His brothers returned to the village. A step too slow. Too ham-handed to field, or with too-much of a Swiss-cheese bat, but Hector prevailed. He played for three decades in the Mexican League, and became a Hall-of-Famer, as a player when I knew him, and later on as a manager.

"Estuardo had been a player in the early days of organized ball in Mexico. Before there were big stadiums. Before the major leagues were aware we were alive. When Porfiro Diaz was the king and had sold our land and our resources and our peasants and our oil and our railroads to the Americanos.

Diaz ruled like a god for five decades.

From the peasants they took. To the rich they gave.
Like el Norte today.

"As Diaz's soldiers killed the Zapatistas. And Madero's soldiers shot back. And the US helped Diaz shoot back with even more machine guns because the American money insisted, and bodies were piled high in the streets and the dead outnumbered the living, all because of the love of a filthy buck, Estuardo did what so many of us do."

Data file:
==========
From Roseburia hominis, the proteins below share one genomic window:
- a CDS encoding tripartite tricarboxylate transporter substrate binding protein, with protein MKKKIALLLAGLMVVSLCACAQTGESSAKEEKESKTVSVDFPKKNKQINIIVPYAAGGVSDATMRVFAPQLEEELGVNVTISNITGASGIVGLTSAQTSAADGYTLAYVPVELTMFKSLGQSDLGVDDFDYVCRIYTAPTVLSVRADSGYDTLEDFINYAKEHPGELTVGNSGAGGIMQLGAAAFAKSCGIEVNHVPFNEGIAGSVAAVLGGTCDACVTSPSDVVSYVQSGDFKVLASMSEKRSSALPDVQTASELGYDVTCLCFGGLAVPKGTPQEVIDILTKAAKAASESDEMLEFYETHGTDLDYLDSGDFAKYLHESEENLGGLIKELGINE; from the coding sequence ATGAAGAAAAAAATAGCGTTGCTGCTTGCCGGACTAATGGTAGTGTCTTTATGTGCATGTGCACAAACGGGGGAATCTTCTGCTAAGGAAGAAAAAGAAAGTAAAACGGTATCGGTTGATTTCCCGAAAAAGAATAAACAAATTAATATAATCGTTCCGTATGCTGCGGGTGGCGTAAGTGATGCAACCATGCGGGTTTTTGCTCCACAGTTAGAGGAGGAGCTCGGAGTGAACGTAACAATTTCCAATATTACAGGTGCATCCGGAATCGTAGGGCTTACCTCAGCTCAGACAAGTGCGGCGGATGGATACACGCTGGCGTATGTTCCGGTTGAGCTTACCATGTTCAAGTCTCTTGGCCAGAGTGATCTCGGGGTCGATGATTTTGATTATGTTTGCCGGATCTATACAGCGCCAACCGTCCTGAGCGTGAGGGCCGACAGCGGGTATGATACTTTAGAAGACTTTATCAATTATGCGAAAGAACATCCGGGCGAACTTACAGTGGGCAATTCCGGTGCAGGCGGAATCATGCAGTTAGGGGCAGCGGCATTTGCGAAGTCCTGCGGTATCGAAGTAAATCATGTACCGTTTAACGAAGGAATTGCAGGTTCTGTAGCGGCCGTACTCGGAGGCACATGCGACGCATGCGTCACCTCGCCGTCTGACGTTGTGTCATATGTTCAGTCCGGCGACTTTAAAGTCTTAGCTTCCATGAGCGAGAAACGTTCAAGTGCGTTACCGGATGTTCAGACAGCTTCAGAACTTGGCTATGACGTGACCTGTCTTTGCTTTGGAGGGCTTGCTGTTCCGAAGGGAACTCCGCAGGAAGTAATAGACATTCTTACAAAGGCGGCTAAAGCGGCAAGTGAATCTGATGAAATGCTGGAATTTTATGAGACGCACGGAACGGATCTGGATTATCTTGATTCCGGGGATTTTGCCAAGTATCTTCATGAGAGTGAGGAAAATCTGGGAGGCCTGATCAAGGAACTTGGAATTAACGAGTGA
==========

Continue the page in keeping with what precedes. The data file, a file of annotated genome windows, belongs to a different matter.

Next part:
Madero fought Diaz. Madero fought the Americans.
But Madero was killed.

One million were killed in the Revolution.
99 percent of them died in the only clothing they had.

"During times of revolution," I asked. 

Ours were the only voices in the dark. Besides the screams from the scrub of the desert of a trillion angry cicadas.

"It is always the time of the revolution. The world has been shaven by a drunk holding a straight razor. A drunk. Blind. And we are all bleeding from one-thousand places."

I felt my still whisker-less face for blood.

"We do what we do. We put on our pants and we look at the deep brown eyes of the woman we are with. We see them and we think of bellies that are empty--ours and hers and bellies that may someday be bellies. We think of that emptiness and we grab our lunch in an old small bucket and we go off to work.